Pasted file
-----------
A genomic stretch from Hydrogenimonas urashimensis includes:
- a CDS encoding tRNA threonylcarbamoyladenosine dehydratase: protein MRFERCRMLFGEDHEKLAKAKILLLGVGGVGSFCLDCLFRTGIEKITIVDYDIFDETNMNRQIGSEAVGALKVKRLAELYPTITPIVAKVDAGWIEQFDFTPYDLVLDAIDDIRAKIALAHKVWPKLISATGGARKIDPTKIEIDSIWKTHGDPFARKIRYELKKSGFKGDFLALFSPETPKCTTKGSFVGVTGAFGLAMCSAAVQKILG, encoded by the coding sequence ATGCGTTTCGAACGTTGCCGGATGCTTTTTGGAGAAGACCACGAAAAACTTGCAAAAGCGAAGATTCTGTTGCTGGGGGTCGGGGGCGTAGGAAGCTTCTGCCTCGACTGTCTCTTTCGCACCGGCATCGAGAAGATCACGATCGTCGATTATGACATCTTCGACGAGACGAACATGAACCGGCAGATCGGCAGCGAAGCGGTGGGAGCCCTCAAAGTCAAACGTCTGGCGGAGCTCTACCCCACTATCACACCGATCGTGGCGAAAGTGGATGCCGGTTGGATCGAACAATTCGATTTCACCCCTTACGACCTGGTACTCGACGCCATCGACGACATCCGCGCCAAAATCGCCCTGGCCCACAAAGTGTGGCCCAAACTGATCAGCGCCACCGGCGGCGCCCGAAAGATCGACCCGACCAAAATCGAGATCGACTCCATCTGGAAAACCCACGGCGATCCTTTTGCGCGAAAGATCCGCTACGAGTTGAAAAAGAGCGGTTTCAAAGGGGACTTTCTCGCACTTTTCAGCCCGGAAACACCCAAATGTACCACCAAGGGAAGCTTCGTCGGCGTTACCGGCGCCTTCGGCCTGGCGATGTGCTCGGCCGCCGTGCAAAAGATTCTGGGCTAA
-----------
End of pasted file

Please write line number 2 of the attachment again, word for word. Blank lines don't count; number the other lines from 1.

- a CDS encoding tRNA threonylcarbamoyladenosine dehydratase: protein MRFERCRMLFGEDHEKLAKAKILLLGVGGVGSFCLDCLFRTGIEKITIVDYDIFDETNMNRQIGSEAVGALKVKRLAELYPTITPIVAKVDAGWIEQFDFTPYDLVLDAIDDIRAKIALAHKVWPKLISATGGARKIDPTKIEIDSIWKTHGDPFARKIRYELKKSGFKGDFLALFSPETPKCTTKGSFVGVTGAFGLAMCSAAVQKILG, encoded by the coding sequence ATGCGTTTCGAACGTTGCCGGATGCTTTTTGGAGAAGACCACGAAAAACTTGCAAAAGCGAAGATTCTGTTGCTGGGGGTCGGGGGCGTAGGAAGCTTCTGCCTCGACTGTCTCTTTCGCACCGGCATCGAGAAGATCACGATCGTCGATTATGACATCTTCGACGAGACGAACATGAACCGGCAGATCGGCAGCGAAGCGGTGGGAGCCCTCAAAGTCAAACGTCTGGCGGAGCTCTACCCCACTATCACACCGATCGTGGCGAAAGTGGATGCCGGTTGGATCGAACAATTCGATTTCACCCCTTACGACCTGGTACTCGACGCCATCGACGACATCCGCGCCAAAATCGCCCTGGCCCACAAAGTGTGGCCCAAACTGATCAGCGCCACCGGCGGCGCCCGAAAGATCGACCCGACCAAAATCGAGATCGACTCCATCTGGAAAACCCACGGCGATCCTTTTGCGCGAAAGATCCGCTACGAGTTGAAAAAGAGCGGTTTCAAAGGGGACTTTCTCGCACTTTTCAGCCCGGAAACACCCAAATGTACCACCAAGGGAAGCTTCGTCGGCGTTACCGGCGCCTTCGGCCTGGCGATGTGCTCGGCCGCCGTGCAAAAGATTCTGGGCTAA